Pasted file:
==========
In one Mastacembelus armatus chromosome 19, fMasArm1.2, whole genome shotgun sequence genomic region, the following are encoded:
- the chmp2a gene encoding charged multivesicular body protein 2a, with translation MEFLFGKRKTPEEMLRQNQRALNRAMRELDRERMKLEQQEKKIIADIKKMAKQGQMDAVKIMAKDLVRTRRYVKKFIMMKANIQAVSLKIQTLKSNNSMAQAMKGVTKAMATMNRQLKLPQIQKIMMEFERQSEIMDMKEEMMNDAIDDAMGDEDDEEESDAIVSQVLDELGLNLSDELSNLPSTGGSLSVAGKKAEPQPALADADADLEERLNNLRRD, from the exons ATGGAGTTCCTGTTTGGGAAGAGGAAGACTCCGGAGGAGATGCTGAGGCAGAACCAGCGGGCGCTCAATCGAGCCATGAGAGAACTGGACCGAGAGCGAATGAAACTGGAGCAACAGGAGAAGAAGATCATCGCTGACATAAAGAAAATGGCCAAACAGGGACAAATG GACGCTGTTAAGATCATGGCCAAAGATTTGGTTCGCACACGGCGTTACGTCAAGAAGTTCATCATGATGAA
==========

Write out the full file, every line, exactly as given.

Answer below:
In one Mastacembelus armatus chromosome 19, fMasArm1.2, whole genome shotgun sequence genomic region, the following are encoded:
- the chmp2a gene encoding charged multivesicular body protein 2a, with translation MEFLFGKRKTPEEMLRQNQRALNRAMRELDRERMKLEQQEKKIIADIKKMAKQGQMDAVKIMAKDLVRTRRYVKKFIMMKANIQAVSLKIQTLKSNNSMAQAMKGVTKAMATMNRQLKLPQIQKIMMEFERQSEIMDMKEEMMNDAIDDAMGDEDDEEESDAIVSQVLDELGLNLSDELSNLPSTGGSLSVAGKKAEPQPALADADADLEERLNNLRRD, from the exons ATGGAGTTCCTGTTTGGGAAGAGGAAGACTCCGGAGGAGATGCTGAGGCAGAACCAGCGGGCGCTCAATCGAGCCATGAGAGAACTGGACCGAGAGCGAATGAAACTGGAGCAACAGGAGAAGAAGATCATCGCTGACATAAAGAAAATGGCCAAACAGGGACAAATG GACGCTGTTAAGATCATGGCCAAAGATTTGGTTCGCACACGGCGTTACGTCAAGAAGTTCATCATGATGAA